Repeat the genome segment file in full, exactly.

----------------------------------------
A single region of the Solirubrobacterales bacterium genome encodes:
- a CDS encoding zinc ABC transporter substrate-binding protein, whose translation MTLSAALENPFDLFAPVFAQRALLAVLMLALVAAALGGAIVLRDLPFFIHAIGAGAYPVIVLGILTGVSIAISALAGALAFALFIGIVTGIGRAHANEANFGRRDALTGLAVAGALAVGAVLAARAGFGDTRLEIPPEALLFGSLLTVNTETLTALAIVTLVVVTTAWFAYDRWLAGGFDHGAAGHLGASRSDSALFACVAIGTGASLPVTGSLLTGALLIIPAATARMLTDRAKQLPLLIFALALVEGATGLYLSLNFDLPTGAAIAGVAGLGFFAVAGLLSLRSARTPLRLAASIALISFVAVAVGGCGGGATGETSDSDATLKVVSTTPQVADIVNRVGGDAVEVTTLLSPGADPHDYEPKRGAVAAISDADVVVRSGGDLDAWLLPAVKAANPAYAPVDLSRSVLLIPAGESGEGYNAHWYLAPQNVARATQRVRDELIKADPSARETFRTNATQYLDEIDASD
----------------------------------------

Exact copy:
A single region of the Solirubrobacterales bacterium genome encodes:
- a CDS encoding zinc ABC transporter substrate-binding protein, whose translation MTLSAALENPFDLFAPVFAQRALLAVLMLALVAAALGGAIVLRDLPFFIHAIGAGAYPVIVLGILTGVSIAISALAGALAFALFIGIVTGIGRAHANEANFGRRDALTGLAVAGALAVGAVLAARAGFGDTRLEIPPEALLFGSLLTVNTETLTALAIVTLVVVTTAWFAYDRWLAGGFDHGAAGHLGASRSDSALFACVAIGTGASLPVTGSLLTGALLIIPAATARMLTDRAKQLPLLIFALALVEGATGLYLSLNFDLPTGAAIAGVAGLGFFAVAGLLSLRSARTPLRLAASIALISFVAVAVGGCGGGATGETSDSDATLKVVSTTPQVADIVNRVGGDAVEVTTLLSPGADPHDYEPKRGAVAAISDADVVVRSGGDLDAWLLPAVKAANPAYAPVDLSRSVLLIPAGESGEGYNAHWYLAPQNVARATQRVRDELIKADPSARETFRTNATQYLDEIDASD